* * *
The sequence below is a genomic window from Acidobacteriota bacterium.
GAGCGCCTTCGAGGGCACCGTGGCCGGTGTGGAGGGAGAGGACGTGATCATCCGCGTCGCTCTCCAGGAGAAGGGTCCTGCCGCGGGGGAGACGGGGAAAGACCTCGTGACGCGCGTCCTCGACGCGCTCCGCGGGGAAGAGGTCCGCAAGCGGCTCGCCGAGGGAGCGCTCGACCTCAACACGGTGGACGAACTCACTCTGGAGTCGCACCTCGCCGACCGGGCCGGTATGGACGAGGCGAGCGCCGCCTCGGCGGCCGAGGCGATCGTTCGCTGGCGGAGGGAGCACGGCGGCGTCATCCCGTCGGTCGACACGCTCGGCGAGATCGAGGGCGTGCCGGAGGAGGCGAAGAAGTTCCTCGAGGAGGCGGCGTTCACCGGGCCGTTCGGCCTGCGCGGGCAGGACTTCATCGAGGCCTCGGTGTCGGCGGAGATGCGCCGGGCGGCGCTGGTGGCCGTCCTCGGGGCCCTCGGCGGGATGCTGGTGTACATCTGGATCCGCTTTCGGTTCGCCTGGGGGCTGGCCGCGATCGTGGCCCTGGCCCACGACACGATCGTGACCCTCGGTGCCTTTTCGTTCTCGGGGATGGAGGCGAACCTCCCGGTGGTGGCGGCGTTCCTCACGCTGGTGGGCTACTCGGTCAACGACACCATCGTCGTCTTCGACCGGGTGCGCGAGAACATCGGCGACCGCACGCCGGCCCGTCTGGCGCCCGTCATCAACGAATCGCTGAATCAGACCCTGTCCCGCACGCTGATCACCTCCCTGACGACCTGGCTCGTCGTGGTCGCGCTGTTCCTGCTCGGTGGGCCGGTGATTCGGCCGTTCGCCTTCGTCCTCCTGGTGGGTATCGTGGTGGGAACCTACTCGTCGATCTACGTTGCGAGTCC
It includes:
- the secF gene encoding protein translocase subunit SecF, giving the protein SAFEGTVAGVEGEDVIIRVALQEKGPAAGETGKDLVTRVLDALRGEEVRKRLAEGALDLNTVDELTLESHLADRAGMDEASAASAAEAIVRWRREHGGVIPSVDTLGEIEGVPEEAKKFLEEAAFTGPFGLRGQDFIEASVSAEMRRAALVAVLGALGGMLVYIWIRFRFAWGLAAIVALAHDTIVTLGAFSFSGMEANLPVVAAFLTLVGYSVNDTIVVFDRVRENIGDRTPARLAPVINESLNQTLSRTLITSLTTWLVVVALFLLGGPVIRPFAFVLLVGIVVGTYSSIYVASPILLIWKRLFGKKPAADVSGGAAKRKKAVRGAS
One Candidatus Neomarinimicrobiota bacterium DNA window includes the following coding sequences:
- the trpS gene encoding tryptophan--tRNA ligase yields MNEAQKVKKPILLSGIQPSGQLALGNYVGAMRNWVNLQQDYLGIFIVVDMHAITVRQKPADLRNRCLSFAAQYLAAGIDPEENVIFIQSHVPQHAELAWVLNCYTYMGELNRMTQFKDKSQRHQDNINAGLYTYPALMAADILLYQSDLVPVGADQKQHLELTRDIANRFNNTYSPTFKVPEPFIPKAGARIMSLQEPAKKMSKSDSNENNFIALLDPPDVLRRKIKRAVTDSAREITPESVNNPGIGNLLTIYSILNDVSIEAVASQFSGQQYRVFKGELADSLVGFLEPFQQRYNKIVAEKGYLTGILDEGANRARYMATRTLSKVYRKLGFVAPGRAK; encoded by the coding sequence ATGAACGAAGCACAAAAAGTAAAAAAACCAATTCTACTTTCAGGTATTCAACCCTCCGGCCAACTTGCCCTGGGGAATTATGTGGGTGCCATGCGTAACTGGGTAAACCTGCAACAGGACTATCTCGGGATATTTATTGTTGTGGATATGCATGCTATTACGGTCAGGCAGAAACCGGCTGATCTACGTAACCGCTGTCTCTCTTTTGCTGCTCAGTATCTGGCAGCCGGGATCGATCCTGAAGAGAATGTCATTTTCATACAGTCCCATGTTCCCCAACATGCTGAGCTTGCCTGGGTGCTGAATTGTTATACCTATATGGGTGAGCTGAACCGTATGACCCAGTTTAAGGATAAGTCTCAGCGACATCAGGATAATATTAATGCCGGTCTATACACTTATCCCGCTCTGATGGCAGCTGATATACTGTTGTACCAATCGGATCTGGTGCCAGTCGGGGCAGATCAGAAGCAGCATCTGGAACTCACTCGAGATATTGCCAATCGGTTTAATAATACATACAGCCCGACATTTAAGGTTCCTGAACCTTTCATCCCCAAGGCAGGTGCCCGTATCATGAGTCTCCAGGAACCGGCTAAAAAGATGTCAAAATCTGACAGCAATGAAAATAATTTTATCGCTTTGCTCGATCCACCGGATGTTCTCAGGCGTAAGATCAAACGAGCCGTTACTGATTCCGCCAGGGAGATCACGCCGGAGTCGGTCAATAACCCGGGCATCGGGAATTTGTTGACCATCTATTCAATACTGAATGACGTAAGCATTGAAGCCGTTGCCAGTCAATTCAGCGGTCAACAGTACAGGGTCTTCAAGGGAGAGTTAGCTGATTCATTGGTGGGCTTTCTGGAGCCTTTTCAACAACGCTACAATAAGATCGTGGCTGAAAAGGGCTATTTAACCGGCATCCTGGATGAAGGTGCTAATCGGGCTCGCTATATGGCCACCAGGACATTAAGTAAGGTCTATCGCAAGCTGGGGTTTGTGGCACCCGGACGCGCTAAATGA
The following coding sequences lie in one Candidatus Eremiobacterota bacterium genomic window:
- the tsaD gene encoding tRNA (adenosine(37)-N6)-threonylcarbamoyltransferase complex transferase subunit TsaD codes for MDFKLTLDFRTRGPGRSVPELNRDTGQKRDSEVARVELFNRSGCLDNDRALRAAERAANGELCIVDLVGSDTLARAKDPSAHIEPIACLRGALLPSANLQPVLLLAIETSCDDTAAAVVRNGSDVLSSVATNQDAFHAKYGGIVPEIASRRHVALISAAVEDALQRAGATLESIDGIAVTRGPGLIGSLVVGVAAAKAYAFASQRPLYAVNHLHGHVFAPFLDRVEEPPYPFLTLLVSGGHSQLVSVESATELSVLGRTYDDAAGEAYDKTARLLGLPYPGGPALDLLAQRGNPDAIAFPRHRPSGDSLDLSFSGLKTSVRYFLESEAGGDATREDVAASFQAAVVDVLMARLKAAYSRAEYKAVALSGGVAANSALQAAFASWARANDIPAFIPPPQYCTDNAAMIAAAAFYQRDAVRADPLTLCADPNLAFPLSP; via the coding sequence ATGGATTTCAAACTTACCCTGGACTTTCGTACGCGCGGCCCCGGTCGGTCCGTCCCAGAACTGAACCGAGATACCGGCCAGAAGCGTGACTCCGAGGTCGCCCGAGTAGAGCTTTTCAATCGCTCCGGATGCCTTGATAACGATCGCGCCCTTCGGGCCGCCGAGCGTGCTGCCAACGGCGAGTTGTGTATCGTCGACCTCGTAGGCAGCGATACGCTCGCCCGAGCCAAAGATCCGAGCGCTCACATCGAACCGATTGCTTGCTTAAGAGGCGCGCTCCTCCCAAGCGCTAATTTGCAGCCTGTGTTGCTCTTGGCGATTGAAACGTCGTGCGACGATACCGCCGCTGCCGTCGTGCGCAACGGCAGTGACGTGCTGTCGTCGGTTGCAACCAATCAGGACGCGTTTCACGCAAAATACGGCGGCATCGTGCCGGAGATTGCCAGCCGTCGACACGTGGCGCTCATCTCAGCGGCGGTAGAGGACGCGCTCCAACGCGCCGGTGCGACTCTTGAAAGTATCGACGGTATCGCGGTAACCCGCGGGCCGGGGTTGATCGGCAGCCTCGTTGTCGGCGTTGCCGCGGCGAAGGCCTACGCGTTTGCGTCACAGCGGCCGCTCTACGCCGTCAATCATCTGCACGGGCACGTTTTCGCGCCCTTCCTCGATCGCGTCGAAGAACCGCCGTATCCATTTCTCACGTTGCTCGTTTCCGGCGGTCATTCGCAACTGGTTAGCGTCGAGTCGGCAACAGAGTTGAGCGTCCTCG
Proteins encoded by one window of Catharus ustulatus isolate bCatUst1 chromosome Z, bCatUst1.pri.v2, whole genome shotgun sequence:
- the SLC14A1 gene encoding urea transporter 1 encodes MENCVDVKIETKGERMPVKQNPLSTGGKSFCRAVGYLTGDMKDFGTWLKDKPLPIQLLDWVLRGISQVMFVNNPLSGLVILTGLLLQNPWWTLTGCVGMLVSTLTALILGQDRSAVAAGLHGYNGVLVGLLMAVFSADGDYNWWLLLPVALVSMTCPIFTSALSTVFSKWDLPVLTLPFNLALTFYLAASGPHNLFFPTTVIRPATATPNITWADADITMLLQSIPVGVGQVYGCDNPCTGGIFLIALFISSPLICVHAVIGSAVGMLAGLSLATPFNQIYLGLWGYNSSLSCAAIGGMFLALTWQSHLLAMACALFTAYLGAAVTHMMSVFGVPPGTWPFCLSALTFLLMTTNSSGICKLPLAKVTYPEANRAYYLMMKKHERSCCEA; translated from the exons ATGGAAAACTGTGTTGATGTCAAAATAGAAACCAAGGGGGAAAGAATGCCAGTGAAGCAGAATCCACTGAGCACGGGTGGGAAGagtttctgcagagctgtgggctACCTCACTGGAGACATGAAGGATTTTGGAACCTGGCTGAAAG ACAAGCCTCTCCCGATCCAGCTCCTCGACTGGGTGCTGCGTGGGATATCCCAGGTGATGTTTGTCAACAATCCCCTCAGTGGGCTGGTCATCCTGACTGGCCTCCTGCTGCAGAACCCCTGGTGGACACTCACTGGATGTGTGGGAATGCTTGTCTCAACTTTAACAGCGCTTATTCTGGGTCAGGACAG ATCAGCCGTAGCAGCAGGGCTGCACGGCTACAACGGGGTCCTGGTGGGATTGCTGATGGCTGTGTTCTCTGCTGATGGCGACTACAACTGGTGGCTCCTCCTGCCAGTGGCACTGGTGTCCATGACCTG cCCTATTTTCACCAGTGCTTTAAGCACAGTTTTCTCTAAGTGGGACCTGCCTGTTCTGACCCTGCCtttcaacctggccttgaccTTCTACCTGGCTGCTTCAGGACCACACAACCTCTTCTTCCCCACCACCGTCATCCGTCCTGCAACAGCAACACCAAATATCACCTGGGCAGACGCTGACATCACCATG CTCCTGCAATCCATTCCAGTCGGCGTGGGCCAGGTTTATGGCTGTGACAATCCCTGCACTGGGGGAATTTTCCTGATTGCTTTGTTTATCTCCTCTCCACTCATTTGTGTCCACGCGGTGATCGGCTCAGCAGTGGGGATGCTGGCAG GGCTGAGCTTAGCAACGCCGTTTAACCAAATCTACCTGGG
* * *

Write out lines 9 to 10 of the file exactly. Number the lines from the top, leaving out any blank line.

Proteins encoded by one window of Catharus ustulatus isolate bCatUst1 chromosome Z, bCatUst1.pri.v2, whole genome shotgun sequence:
- the SLC14A1 gene encoding urea transporter 1 encodes MENCVDVKIETKGERMPVKQNPLSTGGKSFCRAVGYLTGDMKDFGTWLKDKPLPIQLLDWVLRGISQVMFVNNPLSGLVILTGLLLQNPWWTLTGCVGMLVSTLTALILGQDRSAVAAGLHGYNGVLVGLLMAVFSADGDYNWWLLLPVALVSMTCPIFTSALSTVFSKWDLPVLTLPFNLALTFYLAASGPHNLFFPTTVIRPATATPNITWADADITMLLQSIPVGVGQVYGCDNPCTGGIFLIALFISSPLICVHAVIGSAVGMLAGLSLATPFNQIYLGLWGYNSSLSCAAIGGMFLALTWQSHLLAMACALFTAYLGAAVTHMMSVFGVPPGTWPFCLSALTFLLMTTNSSGICKLPLAKVTYPEANRAYYLMMKKHERSCCEA; translated from the exons ATGGAAAACTGTGTTGATGTCAAAATAGAAACCAAGGGGGAAAGAATGCCAGTGAAGCAGAATCCACTGAGCACGGGTGGGAAGagtttctgcagagctgtgggctACCTCACTGGAGACATGAAGGATTTTGGAACCTGGCTGAAAG ACAAGCCTCTCCCGATCCAGCTCCTCGACTGGGTGCTGCGTGGGATATCCCAGGTGATGTTTGTCAACAATCCCCTCAGTGGGCTGGTCATCCTGACTGGCCTCCTGCTGCAGAACCCCTGGTGGACACTCACTGGATGTGTGGGAATGCTTGTCTCAACTTTAACAGCGCTTATTCTGGGTCAGGACAG ATCAGCCGTAGCAGCAGGGCTGCACGGCTACAACGGGGTCCTGGTGGGATTGCTGATGGCTGTGTTCTCTGCTGATGGCGACTACAACTGGTGGCTCCTCCTGCCAGTGGCACTGGTGTCCATGACCTG cCCTATTTTCACCAGTGCTTTAAGCACAGTTTTCTCTAAGTGGGACCTGCCTGTTCTGACCCTGCCtttcaacctggccttgaccTTCTACCTGGCTGCTTCAGGACCACACAACCTCTTCTTCCCCACCACCGTCATCCGTCCTGCAACAGCAACACCAAATATCACCTGGGCAGACGCTGACATCACCATG CTCCTGCAATCCATTCCAGTCGGCGTGGGCCAGGTTTATGGCTGTGACAATCCCTGCACTGGGGGAATTTTCCTGATTGCTTTGTTTATCTCCTCTCCACTCATTTGTGTCCACGCGGTGATCGGCTCAGCAGTGGGGATGCTGGCAG GGCTGAGCTTAGCAACGCCGTTTAACCAAATCTACCTGGG